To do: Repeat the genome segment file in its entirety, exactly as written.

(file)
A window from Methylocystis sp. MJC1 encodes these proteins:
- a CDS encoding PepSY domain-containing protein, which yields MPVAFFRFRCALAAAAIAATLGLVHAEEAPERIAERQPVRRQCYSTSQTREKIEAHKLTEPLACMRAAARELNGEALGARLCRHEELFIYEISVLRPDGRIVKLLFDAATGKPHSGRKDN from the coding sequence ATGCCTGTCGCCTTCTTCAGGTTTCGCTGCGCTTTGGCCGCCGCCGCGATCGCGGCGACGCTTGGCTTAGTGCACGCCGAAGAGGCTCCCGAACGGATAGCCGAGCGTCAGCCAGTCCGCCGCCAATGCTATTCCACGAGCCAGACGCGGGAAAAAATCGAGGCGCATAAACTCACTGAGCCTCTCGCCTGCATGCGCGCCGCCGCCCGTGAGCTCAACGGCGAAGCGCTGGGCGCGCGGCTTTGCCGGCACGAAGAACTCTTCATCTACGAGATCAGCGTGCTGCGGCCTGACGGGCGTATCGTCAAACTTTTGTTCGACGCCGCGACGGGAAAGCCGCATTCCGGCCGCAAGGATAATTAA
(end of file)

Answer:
A window from Methylocystis sp. MJC1 encodes these proteins:
- a CDS encoding PepSY domain-containing protein, which yields MPVAFFRFRCALAAAAIAATLGLVHAEEAPERIAERQPVRRQCYSTSQTREKIEAHKLTEPLACMRAAARELNGEALGARLCRHEELFIYEISVLRPDGRIVKLLFDAATGKPHSGRKDN from the coding sequence ATGCCTGTCGCCTTCTTCAGGTTTCGCTGCGCTTTGGCCGCCGCCGCGATCGCGGCGACGCTTGGCTTAGTGCACGCCGAAGAGGCTCCCGAACGGATAGCCGAGCGTCAGCCAGTCCGCCGCCAATGCTATTCCACGAGCCAGACGCGGGAAAAAATCGAGGCGCATAAACTCACTGAGCCTCTCGCCTGCATGCGCGCCGCCGCCCGTGAGCTCAACGGCGAAGCGCTGGGCGCGCGGCTTTGCCGGCACGAAGAACTCTTCATCTACGAGATCAGCGTGCTGCGGCCTGACGGGCGTATCGTCAAACTTTTGTTCGACGCCGCGACGGGAAAGCCGCATTCCGGCCGCAAGGATAATTAA